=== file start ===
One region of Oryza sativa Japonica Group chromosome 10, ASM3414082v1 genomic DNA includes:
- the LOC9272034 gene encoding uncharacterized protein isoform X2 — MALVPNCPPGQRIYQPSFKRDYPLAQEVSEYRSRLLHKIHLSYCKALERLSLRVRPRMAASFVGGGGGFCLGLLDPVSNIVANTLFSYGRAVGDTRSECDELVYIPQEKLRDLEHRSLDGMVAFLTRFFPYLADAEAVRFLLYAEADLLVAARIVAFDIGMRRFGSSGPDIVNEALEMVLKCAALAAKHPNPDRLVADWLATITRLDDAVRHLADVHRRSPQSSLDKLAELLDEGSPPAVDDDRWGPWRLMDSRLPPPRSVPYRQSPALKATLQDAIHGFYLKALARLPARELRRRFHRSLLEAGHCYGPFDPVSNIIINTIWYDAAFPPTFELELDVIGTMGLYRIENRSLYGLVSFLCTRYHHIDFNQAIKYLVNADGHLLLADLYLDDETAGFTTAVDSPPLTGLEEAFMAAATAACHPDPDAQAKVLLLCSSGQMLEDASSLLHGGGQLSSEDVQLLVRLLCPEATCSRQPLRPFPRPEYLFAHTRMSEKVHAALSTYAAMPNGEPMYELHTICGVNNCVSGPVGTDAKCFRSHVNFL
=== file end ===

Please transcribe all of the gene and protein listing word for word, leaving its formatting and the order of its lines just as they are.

One region of Oryza sativa Japonica Group chromosome 10, ASM3414082v1 genomic DNA includes:
- the LOC9272034 gene encoding uncharacterized protein isoform X2 — MALVPNCPPGQRIYQPSFKRDYPLAQEVSEYRSRLLHKIHLSYCKALERLSLRVRPRMAASFVGGGGGFCLGLLDPVSNIVANTLFSYGRAVGDTRSECDELVYIPQEKLRDLEHRSLDGMVAFLTRFFPYLADAEAVRFLLYAEADLLVAARIVAFDIGMRRFGSSGPDIVNEALEMVLKCAALAAKHPNPDRLVADWLATITRLDDAVRHLADVHRRSPQSSLDKLAELLDEGSPPAVDDDRWGPWRLMDSRLPPPRSVPYRQSPALKATLQDAIHGFYLKALARLPARELRRRFHRSLLEAGHCYGPFDPVSNIIINTIWYDAAFPPTFELELDVIGTMGLYRIENRSLYGLVSFLCTRYHHIDFNQAIKYLVNADGHLLLADLYLDDETAGFTTAVDSPPLTGLEEAFMAAATAACHPDPDAQAKVLLLCSSGQMLEDASSLLHGGGQLSSEDVQLLVRLLCPEATCSRQPLRPFPRPEYLFAHTRMSEKVHAALSTYAAMPNGEPMYELHTICGVNNCVSGPVGTDAKCFRSHVNFL